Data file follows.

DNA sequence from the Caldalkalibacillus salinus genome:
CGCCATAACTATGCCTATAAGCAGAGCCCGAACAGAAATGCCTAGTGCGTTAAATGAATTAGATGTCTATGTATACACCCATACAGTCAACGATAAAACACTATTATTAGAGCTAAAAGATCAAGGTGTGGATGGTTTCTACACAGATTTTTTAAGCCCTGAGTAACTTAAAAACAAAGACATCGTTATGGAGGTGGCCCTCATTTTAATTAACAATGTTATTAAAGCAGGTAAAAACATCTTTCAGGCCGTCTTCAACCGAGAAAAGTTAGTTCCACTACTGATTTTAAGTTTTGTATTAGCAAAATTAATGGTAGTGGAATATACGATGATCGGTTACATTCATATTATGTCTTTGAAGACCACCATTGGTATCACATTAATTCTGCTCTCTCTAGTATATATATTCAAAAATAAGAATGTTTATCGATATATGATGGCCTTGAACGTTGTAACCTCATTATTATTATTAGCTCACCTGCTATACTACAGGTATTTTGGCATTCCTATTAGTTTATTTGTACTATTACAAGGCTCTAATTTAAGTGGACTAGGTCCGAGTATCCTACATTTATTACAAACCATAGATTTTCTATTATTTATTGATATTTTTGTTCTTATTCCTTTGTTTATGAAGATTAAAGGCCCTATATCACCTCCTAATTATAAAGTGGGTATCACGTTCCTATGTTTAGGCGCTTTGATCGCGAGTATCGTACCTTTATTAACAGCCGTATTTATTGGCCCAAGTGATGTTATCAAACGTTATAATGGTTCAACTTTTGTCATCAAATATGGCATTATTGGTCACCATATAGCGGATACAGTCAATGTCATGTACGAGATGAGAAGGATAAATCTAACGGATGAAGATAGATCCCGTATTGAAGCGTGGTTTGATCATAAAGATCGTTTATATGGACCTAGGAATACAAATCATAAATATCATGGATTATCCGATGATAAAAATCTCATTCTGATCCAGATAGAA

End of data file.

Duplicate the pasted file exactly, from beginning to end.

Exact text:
DNA sequence from the Caldalkalibacillus salinus genome:
CGCCATAACTATGCCTATAAGCAGAGCCCGAACAGAAATGCCTAGTGCGTTAAATGAATTAGATGTCTATGTATACACCCATACAGTCAACGATAAAACACTATTATTAGAGCTAAAAGATCAAGGTGTGGATGGTTTCTACACAGATTTTTTAAGCCCTGAGTAACTTAAAAACAAAGACATCGTTATGGAGGTGGCCCTCATTTTAATTAACAATGTTATTAAAGCAGGTAAAAACATCTTTCAGGCCGTCTTCAACCGAGAAAAGTTAGTTCCACTACTGATTTTAAGTTTTGTATTAGCAAAATTAATGGTAGTGGAATATACGATGATCGGTTACATTCATATTATGTCTTTGAAGACCACCATTGGTATCACATTAATTCTGCTCTCTCTAGTATATATATTCAAAAATAAGAATGTTTATCGATATATGATGGCCTTGAACGTTGTAACCTCATTATTATTATTAGCTCACCTGCTATACTACAGGTATTTTGGCATTCCTATTAGTTTATTTGTACTATTACAAGGCTCTAATTTAAGTGGACTAGGTCCGAGTATCCTACATTTATTACAAACCATAGATTTTCTATTATTTATTGATATTTTTGTTCTTATTCCTTTGTTTATGAAGATTAAAGGCCCTATATCACCTCCTAATTATAAAGTGGGTATCACGTTCCTATGTTTAGGCGCTTTGATCGCGAGTATCGTACCTTTATTAACAGCCGTATTTATTGGCCCAAGTGATGTTATCAAACGTTATAATGGTTCAACTTTTGTCATCAAATATGGCATTATTGGTCACCATATAGCGGATACAGTCAATGTCATGTACGAGATGAGAAGGATAAATCTAACGGATGAAGATAGATCCCGTATTGAAGCGTGGTTTGATCATAAAGATCGTTTATATGGACCTAGGAATACAAATCATAAATATCATGGATTATCCGATGATAAAAATCTCATTCTGATCCAGATAGAA